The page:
Israeli solar company looks to Africa, US for opportunities


During a recent trip to Israel for pv magazine, Max Hall spoke to Asi Levinger, CEO of renewables developer Energix and was given a potted history of the company as well as hearing about its future aims, why focusing on wind is critical and why he ruled out moves into the UK, Chinese and Indian markets

Case study: Energix Group

Energix CEO Asi Levinger spotted a market opportunity as a solar developer in Israel in 2009 when, as assistant to the CEO of Amot – the Israeli subsidiary of global real estate group Alony Hetz – he was repeatedly asked to lease out roofspace for solar systems on Amot's portfolio of office space and shopping malls.

Levinger secured NIS10 million ($2.57 million) from the chief of Alony Hetz to set up Energix as a subsidiary of Amot and installed the last 14 systems under Israel's first solar tender, on Amot properties.

A joint venture with Granot Group – one of Israel's largest agricultural co-operatives – followed, with Energix installing five medium-sized (up to 12 MW) systems plus another two systems of the same scale on Amot buildings.

"Those early installations were a test-bed for us," Levinger said, "we tried different combinations of modules, inverters and mounting systems to see which set-up performed best."

After experimenting with modules from Schott Solar, Solar Frontier, Q-Cells, Sanyo, Suntech and Solon, Levinger settled on First Solar‘s thin-film units as his default choice, using them on the developer's flagship Ne'ot Hovav solar project, with Energix also favouring Kaco and SMA inverters.

In its first two years, Energix installed 30 small-scale systems and seven medium-sized projects before floating in mid-2011, with Alony Hetz becoming majority shareholder.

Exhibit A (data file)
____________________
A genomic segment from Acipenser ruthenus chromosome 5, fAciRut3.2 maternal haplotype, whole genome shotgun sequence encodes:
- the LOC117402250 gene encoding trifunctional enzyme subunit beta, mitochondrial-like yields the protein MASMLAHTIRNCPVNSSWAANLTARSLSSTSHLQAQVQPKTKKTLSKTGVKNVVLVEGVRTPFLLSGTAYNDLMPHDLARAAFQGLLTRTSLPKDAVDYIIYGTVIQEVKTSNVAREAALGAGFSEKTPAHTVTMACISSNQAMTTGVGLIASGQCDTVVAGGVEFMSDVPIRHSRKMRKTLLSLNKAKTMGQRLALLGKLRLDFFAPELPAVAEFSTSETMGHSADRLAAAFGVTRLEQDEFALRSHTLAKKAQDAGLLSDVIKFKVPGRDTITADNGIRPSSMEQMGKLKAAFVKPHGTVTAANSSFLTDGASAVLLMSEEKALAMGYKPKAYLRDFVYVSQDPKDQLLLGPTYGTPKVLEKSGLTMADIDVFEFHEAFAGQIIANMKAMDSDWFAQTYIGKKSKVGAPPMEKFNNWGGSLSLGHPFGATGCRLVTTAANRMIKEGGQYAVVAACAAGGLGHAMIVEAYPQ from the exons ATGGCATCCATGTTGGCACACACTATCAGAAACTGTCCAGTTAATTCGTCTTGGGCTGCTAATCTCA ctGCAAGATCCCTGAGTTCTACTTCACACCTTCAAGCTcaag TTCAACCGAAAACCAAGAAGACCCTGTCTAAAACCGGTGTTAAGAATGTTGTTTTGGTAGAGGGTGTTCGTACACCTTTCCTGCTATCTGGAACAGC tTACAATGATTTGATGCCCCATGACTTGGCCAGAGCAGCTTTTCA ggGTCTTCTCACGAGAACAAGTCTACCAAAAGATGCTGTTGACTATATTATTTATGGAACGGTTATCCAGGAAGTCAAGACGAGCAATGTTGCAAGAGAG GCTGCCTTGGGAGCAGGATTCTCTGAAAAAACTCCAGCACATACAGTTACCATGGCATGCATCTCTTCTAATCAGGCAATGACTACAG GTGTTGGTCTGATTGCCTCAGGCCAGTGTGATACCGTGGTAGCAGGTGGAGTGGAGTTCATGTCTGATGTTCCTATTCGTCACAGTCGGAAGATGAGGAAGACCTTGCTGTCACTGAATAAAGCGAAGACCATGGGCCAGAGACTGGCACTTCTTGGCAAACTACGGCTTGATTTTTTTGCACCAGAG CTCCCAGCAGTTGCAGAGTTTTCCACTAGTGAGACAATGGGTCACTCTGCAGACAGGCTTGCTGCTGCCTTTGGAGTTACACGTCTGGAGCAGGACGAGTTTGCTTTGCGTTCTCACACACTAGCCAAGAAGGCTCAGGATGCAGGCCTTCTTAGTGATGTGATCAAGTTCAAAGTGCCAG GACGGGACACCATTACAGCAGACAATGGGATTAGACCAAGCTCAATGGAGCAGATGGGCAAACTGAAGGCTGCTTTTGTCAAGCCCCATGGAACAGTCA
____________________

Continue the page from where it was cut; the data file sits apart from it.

Europe is a no-go for solar

"As an Israeli subsidiary we could only operate in Israel," added Levinger. "We wanted to explore opportunities abroad. We are looking at various markets around the world. We discounted the UK because of policy uncertainty and we can't find a place in Europe to invest in PV so we are looking at Africa, the U.S. and other places.

"We are not looking at India or China because we have no relative advantage on local players and the cultural gap would be a disadvantage. We did look at the Indian market but the financing interest rate was too high – it was similar to Germany so why not just invest in Germany?

"I also want to work with people in countries like Jordan because I believe economic co-operation is the way to peace and electricity is one of the basic things everybody needs."

Levinger wants NIS2bn ($514 million) in assets and NIS300m ($77 million) of revenues by 2017-18 with the aim of becoming an independent power producer, driven by a projected portfolio that will be one-third PV and two-thirds wind with the same proportions in and outside Israel, respectively.

"Energix must be the fast rider on the elephants' trail," said Levinger. "We must become an IPP and that's a game for big players."

For a full examination of the state of play in the solar industry of Israel and Palestine, see the latest edition of pv magazine, out on June 6.

Popular content

This content is protected by copyright and may not be reused. If you want to cooperate with us and would like to reuse some of our content, please contact:


Related content

Elsewhere on pv magazine...

Leave a Reply

Please be mindful of our community standards.

Your email address will not be published. Required fields are marked *

By submitting this form you agree to pv magazine using your data for the purposes of publishing your comment.

Your personal data will only be disclosed or otherwise transmitted to third parties for the purposes of spam filtering or if this is necessary for technical maintenance of the website. Any other transfer to third parties will not take place unless this is justified on the basis of applicable data protection regulations or if pv magazine is legally obliged to do so.

You may revoke this consent at any time with effect for the future, in which case your personal data will be deleted immediately. Otherwise, your data will be deleted if pv magazine has processed your request or the purpose of data storage is fulfilled.

Further information on data privacy can be found in our Data Protection Policy.